When you are a teenager, you think, “When I’m older, I’ll understand teens and get what they are doing.” Sadly that is not the case, and I’ve been told by my own kids that I don’t understand. That’s OK, it’s part of being older and a parent.

One thing I certainly don’t get is the obsession with social media. I have a Twitter account to check news and follow some comedians and soccer commentators, but I never post. I don’t use Instagram, Facebook, TikTok, etc. I don’t begrudge those who do, but don’t get the obsession of always posting or when I see kids staging so many photos of their “happy” lives. I’ve never told my kids not to post, just to be smart about what they are posting.

Clients aren’t my kids, but I’m tougher on them than I would be my own children. My strongest advice is that if you have an active Illinois workers compensation claim, you should never post and also make sure that all of your accounts are private.

One of the first things an insurance company or defense attorney will do is check and monitor your social media. If you are discussing your case in any way, you are potentially creating evidence that can be used against you. You might want to take a picture of yourself at the hospital and post it on Facebook for all your friends to see, but that would be a terrible idea. Even if you put something simple like “Ankle surgery after getting hit by a forklift on the job” that could come back to bite you. I say that because you never know if a friend will write something in the comments like, “Didn’t you hurt your ankle a month ago too?” They might not mean anything bad, but that simple comment would cause your benefits to get denied.

Even when you think that you aren’t posting something about your case, posting is a bad idea. If you have carpal tunnel or a neck or arm injury, you should be limiting your use of your hands in many cases.  Posting a lot opens you up to questions on cross examination at trial and could also be used against you in a deposition of a doctor about your injury.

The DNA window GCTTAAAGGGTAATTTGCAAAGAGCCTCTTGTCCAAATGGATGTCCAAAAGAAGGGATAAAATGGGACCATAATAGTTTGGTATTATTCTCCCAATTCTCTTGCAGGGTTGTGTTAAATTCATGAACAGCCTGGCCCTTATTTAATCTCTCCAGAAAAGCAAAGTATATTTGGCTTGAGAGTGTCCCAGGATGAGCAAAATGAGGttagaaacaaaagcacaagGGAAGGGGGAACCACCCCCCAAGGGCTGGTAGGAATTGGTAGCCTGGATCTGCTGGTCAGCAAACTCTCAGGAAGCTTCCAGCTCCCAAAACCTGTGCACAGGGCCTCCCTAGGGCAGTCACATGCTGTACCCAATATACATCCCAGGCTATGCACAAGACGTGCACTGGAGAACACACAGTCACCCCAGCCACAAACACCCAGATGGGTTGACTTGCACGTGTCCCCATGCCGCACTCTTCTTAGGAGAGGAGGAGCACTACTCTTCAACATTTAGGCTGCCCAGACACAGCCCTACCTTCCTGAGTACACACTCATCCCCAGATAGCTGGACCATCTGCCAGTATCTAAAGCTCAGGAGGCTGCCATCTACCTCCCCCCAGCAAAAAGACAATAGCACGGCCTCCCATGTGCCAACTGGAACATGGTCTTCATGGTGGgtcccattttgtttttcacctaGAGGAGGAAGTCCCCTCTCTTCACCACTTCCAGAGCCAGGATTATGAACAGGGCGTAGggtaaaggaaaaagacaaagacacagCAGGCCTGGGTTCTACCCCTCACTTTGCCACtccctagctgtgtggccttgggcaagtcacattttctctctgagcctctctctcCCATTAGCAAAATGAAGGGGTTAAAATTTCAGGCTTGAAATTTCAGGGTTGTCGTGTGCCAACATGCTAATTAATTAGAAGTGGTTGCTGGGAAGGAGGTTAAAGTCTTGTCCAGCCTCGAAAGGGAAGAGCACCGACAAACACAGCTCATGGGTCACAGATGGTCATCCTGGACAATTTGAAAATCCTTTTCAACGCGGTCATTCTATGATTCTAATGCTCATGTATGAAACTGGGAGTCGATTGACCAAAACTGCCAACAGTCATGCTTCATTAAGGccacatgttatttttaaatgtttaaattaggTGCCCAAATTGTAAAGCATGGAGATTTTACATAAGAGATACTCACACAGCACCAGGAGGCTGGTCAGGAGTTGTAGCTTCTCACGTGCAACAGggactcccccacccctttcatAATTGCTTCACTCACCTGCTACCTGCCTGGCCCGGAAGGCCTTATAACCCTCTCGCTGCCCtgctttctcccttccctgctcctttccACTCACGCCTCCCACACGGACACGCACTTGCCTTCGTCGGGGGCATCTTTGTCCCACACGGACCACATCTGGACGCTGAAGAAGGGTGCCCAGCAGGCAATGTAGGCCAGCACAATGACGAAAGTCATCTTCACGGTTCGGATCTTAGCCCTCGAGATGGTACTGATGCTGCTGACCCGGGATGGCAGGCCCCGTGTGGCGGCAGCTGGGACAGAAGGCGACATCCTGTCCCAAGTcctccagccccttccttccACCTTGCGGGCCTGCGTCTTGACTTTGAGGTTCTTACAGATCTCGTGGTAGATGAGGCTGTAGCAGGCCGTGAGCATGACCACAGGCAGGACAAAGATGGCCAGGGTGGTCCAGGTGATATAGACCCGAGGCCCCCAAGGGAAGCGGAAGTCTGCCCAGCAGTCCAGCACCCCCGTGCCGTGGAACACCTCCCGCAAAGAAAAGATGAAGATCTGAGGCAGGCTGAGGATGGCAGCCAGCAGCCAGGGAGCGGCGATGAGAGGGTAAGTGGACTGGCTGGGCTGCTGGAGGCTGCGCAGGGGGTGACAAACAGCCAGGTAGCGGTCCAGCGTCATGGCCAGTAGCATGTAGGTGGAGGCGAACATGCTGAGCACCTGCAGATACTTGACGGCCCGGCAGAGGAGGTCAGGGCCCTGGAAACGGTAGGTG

The other thing to beware of is friends who tag you in photos. Ask them to remove those if it happens. We’ve seen cases where insurance companies have cut off benefits because they felt that with a significant injury the worker shouldn’t be engaged in social activities. That might not be a winning argument at trial, but if it causes them to delay your care or pay then it will hurt you.

A final reason not to post is you never know if you have an enemy or jealous person in your life. There have been cases where people don’t understand the law and think if you are claiming an injury that you are pulling some sort of scam. Don’t give these losers ammunition to try and torpedo your life. You don’t need some “friend” from high school to know that 30 years later you have a back injury.

The bottom line is that you don’t want to ever mention your work comp case to anyone and certainly not online where it will remain forever. I’m sure that can be tough if you are used to posting all the time, but I promise you that there is no other smart lawyer who would tell you something different. It’s truly in your best interests to keep a low profile.